Posted on: July 21, 2019 at 8:45 am

On New Year’s Day, Lachlan was found dead in his home in New South Wales, Australia after consuming one teaspoon of caffeine powder in his protein shake.


At first, rumors said the 21-year-old guitarist’s demise was due to an illicit drug overdose, but that idea was quickly dismissed when the family received the coroner’s report. 

Lachlan had died of caffeine toxicity. The pathologist confirmed that the tests contained no illicit substances; Lachlan had only drank a few beers that night to celebrate New Year’s Eve with his friends.


One teaspoon of caffeine powder he used was the energy equivalent of 50 cups of coffee. That’s enough to send any consumer into cardiac arrest. The recommended dose of the product is normally one-sixteenth of a teaspoon. It’s marketed toward athletes and fitness enthusiasts as a stimulant to boost their workouts. It’s also popular as a diet supplement. It’s also popular with college students and shift workers to help give them an extra boost. 

It’s unclear how Lachlan got the substance. The police and his family searched his computer and bank statements and found nothing. 

“We think Lachlan obtained the caffeine powder from a friend or work associate,” Nigel Foote, his father, says. “Therefore, it appears the pure caffeine powder was bought by someone else and shared, so it’s very likely that Lachlan never got to read the warning label on the packet and was unaware of its potency.

“And the fact that he kept the caffeine powder in our kitchen pantry, where one of us might have mistaken it for flour or sugar, proves the point. Lachlan would never have kept it there had he known it was a threat to the family.”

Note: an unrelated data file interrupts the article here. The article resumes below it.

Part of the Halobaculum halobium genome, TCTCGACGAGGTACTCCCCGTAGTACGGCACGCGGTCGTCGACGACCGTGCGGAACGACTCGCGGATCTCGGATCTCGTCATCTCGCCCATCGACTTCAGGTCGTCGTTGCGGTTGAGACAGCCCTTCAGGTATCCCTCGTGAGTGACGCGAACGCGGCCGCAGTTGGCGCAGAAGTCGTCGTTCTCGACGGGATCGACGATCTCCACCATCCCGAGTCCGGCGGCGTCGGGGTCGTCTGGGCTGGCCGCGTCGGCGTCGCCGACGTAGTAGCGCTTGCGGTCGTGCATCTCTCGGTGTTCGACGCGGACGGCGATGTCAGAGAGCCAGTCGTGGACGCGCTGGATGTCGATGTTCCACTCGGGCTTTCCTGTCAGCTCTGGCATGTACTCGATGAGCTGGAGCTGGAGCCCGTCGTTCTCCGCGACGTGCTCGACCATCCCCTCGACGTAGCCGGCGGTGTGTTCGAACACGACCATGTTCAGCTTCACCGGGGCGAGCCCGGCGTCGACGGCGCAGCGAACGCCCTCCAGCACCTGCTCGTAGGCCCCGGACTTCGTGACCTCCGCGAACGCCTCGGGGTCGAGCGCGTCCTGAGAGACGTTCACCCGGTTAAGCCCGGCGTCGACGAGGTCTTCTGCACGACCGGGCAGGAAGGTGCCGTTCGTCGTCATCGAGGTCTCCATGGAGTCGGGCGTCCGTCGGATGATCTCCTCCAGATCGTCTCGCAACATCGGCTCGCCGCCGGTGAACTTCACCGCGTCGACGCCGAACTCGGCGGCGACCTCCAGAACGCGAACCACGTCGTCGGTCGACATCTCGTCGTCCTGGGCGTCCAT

The last message his friends ever received from Lachlan was a Facebook text the night he died at 2:07 am. 

I think my protein powder has gone off, he wrote. Anyway… night lads. Cya in the morning.

According to Nigel, the next morning, his family found Lachlan “dead and cold on the bathroom floor [on] New Year’s Day, 2018… the day before his 22nd birthday.” [1]

Urging the Caffeine Powder Ban

Although pure caffeine powder was banned in the United States last year after it was linked to at least 2 deaths, however, it’s still legal and available in Australia.

One of the American victims was Logan Stiner. He was a champion wrestler, exemplary student, and popular among his peers and his hometown of LaGrange. He died a few days before his high school graduation. He bought the fatal product online on Amazon, and like many other wrestlers and athletes, mixed it in his protein shakes.

“As long as I live, I will hunt that stuff down,” his mother Kate Stiner told the local media after his death.

Lachlan’s family is petitioning for Australia to ban the substance as well. 

“It’s just insane that something so dangerous is so readily available,” says Nigel. “Please warn your friends, talk to your children and perhaps check your kitchen cupboards. Pure caffeine powder looks just like any other white powder, but a heaped teaspoon of it will kill you.” [2]

What is Caffeine Toxicity?

Caffeine is a popular substance that seems to fuel the Western world. A person can’t walk through a major city in the U.S.A. with seeing coffee shops on every other street corner. 

Since coffee and energy drinks are so common and accessible, most people are unaware that too much of the substance is toxic.

Signs of caffeine overdose include:

  • Trouble breathing
  • Vomiting
  • Hallucinations
  • Confusion
  • Chest pain
  • Irregular or fast heartbeat
  • Uncontrollable muscle movements
  • Convulsions

In the case of these symptoms, contact medical treatment immediately. [3]